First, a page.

After warning by Filipinos, California city switches to district-based voting
National City, home to many Asian Americans, will abandon its at-large, citywide City Council election in favor of a district-based system, following a strong demand from Filipino and other Asian American leaders.
The City Council has unanimously voted to split into geographic electoral districts. Voters residing in each district will only be able to vote for candidates residing within it. This district-based voting is expected to be in effect by the November 2022 election.
In early November Audie de Castro, an attorney, sent the city a legal letter on behalf of National City Filipino residents, notifying Mayor Alejandra Sotelo-Solis and City Council members that the city’s at-large voting violates the California Voting Rights Act. Historically, National City’s at-large voting has resulted in “dilutive voting” for Filipino and Asian residents, he stated.
De Castro pointed to smaller cities like Poway and Solana Beach, which had already transitioned to district voting. National City’s population was 61,394, compared with Poway’s 49,323 and Solana Beach’s 13,296.
While the city denied de Castro’s claim that its at-large voting disenfranchised minority voters, City Attorney Charles E. Bell recommended district-based elections, to avoid legal costs.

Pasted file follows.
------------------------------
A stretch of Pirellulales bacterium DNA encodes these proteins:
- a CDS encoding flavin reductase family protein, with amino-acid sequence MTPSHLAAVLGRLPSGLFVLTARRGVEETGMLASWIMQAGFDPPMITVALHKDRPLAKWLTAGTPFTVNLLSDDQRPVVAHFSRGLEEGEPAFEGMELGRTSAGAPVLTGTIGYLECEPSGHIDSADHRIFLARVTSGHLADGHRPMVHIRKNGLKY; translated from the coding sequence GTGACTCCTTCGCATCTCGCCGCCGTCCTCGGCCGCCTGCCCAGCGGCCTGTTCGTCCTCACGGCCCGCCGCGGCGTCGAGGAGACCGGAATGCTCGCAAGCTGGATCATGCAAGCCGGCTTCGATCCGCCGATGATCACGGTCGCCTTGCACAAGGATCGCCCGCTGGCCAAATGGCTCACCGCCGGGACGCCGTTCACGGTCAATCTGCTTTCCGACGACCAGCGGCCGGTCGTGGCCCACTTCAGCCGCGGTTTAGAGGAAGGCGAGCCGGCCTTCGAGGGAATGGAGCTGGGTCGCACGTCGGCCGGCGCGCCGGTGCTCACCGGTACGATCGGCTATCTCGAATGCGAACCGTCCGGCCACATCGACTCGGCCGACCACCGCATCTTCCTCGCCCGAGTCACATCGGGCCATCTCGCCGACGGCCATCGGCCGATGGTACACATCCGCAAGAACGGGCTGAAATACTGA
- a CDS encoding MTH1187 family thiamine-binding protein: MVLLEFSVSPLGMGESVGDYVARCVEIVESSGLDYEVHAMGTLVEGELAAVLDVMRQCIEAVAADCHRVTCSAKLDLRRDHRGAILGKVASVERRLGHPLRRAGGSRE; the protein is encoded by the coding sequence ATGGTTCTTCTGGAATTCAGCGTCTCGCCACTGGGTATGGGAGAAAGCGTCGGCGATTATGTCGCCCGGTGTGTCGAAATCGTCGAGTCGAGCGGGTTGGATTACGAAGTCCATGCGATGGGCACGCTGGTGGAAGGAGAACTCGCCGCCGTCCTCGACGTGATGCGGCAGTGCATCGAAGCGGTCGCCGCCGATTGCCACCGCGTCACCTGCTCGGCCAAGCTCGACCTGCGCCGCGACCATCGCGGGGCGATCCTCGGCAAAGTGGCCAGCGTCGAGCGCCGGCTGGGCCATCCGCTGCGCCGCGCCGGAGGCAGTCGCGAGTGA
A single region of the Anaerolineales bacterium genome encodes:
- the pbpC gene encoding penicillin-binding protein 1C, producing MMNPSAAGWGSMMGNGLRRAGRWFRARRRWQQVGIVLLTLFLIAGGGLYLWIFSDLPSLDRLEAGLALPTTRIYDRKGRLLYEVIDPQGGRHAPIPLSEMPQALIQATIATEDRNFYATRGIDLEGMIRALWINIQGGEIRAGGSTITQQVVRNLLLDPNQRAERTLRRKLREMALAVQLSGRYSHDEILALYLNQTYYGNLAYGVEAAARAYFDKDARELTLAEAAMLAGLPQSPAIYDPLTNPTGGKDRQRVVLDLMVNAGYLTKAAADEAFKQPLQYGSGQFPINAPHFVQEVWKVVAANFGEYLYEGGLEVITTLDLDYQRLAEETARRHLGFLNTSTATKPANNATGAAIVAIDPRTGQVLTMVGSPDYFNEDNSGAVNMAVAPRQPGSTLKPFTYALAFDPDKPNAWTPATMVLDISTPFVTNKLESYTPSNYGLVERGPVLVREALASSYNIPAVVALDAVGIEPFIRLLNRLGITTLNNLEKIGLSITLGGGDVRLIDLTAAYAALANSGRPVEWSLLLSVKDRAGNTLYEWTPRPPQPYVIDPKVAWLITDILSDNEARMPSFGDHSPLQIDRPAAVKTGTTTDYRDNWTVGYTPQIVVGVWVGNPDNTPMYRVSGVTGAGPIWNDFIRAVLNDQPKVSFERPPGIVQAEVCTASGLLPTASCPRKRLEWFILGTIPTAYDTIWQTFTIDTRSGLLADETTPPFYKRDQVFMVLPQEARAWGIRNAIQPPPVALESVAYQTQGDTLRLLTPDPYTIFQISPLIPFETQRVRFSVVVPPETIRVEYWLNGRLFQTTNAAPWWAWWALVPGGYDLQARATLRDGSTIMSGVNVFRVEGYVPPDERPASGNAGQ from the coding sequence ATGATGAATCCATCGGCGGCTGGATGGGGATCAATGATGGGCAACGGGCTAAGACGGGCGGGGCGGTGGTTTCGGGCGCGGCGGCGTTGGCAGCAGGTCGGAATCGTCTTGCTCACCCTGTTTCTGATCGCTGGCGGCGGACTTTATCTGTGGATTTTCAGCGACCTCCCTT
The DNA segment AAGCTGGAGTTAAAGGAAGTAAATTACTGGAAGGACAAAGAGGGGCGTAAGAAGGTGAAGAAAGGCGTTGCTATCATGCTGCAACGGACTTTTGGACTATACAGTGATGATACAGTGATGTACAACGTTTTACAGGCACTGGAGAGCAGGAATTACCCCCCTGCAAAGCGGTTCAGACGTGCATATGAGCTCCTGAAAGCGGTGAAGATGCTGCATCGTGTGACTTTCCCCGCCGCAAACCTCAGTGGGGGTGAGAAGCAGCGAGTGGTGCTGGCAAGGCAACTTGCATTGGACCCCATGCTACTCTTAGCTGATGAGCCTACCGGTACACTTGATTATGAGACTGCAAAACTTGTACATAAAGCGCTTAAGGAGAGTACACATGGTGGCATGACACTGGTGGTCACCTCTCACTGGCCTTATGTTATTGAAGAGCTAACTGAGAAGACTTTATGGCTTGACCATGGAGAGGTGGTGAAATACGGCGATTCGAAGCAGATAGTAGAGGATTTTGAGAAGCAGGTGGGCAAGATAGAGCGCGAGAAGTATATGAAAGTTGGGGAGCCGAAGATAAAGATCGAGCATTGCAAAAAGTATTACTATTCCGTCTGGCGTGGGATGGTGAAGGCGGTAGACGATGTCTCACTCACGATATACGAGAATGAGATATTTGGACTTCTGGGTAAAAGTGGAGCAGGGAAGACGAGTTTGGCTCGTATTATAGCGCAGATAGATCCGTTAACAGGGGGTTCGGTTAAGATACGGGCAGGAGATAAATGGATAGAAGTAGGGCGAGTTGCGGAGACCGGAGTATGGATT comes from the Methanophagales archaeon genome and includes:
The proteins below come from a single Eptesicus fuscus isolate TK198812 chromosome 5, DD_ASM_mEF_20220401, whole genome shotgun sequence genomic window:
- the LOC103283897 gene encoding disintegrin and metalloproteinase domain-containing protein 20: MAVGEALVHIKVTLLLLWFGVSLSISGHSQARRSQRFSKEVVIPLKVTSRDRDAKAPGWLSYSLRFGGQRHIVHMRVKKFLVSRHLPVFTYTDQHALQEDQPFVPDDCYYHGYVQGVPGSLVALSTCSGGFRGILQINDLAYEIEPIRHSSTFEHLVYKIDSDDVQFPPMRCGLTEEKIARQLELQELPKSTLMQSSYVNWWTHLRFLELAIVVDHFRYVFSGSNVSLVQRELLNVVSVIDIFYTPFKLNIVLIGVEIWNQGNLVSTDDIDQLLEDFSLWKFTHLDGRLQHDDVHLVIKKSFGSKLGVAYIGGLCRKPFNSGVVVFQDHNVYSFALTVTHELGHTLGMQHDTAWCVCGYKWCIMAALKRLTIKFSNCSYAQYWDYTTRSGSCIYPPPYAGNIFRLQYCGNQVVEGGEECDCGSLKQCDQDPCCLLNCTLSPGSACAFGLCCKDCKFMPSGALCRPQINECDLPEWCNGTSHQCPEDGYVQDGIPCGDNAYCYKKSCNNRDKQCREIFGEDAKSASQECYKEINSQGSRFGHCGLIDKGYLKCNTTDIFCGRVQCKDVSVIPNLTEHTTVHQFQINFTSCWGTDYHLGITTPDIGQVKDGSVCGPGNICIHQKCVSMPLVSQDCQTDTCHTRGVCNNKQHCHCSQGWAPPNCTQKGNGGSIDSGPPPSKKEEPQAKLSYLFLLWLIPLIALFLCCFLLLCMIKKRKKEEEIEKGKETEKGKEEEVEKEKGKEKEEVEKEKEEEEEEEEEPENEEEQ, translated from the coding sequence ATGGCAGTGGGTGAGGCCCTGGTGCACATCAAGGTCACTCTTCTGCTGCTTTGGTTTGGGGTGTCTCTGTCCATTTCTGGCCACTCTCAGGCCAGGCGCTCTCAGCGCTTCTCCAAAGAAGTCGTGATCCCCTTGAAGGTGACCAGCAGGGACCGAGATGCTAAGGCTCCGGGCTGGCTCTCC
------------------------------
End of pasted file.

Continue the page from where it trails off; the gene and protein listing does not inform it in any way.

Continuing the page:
Legal advisers told the council that every city — such as Escondido, Modesto and Palmdale — faced by a letter similar to De Castro’s and fought it in court has lost after several million dollars in legal fees, according to the San Diego Union-Tribune.
Several Filipino/API residents and community groups lauded the Council vote. They said that while Filipino Americans have run for office, they have lacked representation on the council over the past two decades.
“It’s long overdue,” Ditas Yamane, who sits on the city’s Planning Commission and who ran for local office in the 2020 election, told the San Diego Union-Tribune.
“(The council) needs the vote of the Filipinos because we’re the swing votes, but we don’t want to be a swing vote anymore. We want to be a part of the policymaking, of the influence that’s happening in the city that we contribute economically,” she said.